You may have met the love of your life, or you may be single, but Valentine’s Day is a reason to celebrate love in all its forms. Are you planning a romantic day with your long-term partner, or a party with family and friends? It might even be an excuse to treat yourself to something special.
Whatever your situation, we’re here to give you the run-down on everything Valentine-related. In this article you’ll learn about the following:
- When is Valentine’s Day celebrated?
- Who was St. Valentine and who invented Valentine’s Day?
- A short history of Valentine’s Day
- Valentine’s Day today
- 8 Valentine’s Day facts
- Perfect gifts for Valentine’s Day
So, let’s get cosy and learn about this romantic holiday.
When is Valentine’s Day celebrated?
Valentine’s Day is celebrated every year on February 14th. At least a few weeks before February the 14th you will see Valentine’s Day themed items appearing in shops on your high-street as people get ready to celebrate with their loved ones.
It is one of the biggest commercial holidays in the world. But, have you ever stopped and asked yourself: Why do we celebrate it?
Who was St. Valentine and who invented Valentine’s Day?
The internet is full of ideas about why we celebrate Valentine’s Day. It’s most commonly thought to be named after Saint Valentine, dating back as early as the 5th century. However, this is also quite complicated as there were quite a few different saints named St. Valentines.
To make it even more confusing, none of them were really associated with romance - although some did seem to be responsible for performing secret marriages.
Some people also think Valentine’s Day might date back to a rather risqué Roman holiday called “Lupercalia”. Lupercalia was celebrated on February 15th and possibly involved women writing their names on clay tablets that were drawn by men at random.Geoffrey Chaucer’s Valentine’s Day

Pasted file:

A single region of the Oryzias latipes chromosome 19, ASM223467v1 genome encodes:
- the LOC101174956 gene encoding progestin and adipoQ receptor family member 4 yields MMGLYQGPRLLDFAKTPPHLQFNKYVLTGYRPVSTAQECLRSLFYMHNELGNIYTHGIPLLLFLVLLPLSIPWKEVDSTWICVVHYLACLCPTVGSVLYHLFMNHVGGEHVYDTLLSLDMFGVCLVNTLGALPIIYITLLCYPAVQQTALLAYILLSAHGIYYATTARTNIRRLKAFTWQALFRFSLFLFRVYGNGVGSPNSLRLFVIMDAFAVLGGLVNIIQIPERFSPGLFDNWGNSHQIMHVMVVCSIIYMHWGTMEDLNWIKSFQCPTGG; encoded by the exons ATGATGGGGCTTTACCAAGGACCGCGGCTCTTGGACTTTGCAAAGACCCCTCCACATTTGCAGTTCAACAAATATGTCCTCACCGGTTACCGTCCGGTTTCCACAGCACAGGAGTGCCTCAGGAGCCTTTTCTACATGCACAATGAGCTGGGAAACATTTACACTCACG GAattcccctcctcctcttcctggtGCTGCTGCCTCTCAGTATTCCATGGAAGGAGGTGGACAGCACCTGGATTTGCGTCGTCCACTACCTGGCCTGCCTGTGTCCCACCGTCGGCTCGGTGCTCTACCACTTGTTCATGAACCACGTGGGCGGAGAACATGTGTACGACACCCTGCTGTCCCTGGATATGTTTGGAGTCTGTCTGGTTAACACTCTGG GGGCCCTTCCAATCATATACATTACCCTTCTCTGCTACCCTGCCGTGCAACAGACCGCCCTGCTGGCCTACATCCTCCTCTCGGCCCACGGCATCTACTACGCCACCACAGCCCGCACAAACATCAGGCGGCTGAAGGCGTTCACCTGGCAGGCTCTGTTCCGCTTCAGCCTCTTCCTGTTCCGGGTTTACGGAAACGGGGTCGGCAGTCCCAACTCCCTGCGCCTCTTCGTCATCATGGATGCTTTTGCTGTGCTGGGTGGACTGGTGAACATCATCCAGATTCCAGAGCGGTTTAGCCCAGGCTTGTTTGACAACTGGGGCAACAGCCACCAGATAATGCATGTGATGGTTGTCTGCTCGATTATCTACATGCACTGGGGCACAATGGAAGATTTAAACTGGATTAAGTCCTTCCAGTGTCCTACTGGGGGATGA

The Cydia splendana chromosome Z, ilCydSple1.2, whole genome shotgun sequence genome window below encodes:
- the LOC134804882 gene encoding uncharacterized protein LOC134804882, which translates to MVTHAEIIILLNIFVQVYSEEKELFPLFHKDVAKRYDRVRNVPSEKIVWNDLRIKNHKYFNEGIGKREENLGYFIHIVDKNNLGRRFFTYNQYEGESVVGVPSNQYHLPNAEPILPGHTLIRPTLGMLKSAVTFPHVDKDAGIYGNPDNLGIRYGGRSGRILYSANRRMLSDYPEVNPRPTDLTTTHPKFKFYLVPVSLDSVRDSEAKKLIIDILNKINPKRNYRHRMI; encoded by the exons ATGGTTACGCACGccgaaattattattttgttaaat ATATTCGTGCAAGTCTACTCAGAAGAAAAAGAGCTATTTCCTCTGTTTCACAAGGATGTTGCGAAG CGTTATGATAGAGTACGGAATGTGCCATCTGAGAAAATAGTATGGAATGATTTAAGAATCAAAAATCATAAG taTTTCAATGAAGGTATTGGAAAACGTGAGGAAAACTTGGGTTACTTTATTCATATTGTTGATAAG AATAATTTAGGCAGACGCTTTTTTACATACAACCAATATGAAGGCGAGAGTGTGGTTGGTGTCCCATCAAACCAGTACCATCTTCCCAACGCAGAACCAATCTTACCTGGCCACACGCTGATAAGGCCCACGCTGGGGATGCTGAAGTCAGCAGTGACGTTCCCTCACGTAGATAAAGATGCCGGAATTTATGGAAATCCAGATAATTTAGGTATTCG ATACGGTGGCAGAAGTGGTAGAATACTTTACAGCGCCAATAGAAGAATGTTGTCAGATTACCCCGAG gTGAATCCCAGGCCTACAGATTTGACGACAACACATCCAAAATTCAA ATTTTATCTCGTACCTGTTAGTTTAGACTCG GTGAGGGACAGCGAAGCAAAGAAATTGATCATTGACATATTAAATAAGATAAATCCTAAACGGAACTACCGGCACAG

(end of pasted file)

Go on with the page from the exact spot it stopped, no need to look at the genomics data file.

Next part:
Our modern-day celebrations are quite different. The romantic Valentine’s Day that we now know is much more likely to have originated in the Middle Ages (also known as the Dark Ages) with the British poet, Geoffrey Chaucer.
Long story short: Chaucer was the first person to link romance to Saint Valentine’s Day. In the late 14th century, he wrote a poem, called Parliament of Fowls that includes the line:
“For this was on Saint Valentine’s Day, when every bird comes there to choose his mate”.
The idea of romance between knights and noble ladies was becoming a theme. In the 1400s it became normal for the knights to write (often tragic) love poems for the lady they were in love with.
It wasn’t until 1537, when King Henry VIII declared February 14th a holiday that it officially became known as Valentine’s Day.
A short history of Valentine’s Day
The word “valentine” started becoming popular as a way of describing a lover in the 15th century. But it really became popular in the 18th century when paper Valentine’s Cards started to be mass-produced. It was then that Valentine’s Day as we know it was born. The commercial side of Valentine’s Day came to the forefront and many businesses recognised the value of producing novel products that could be given as gifts to loved ones.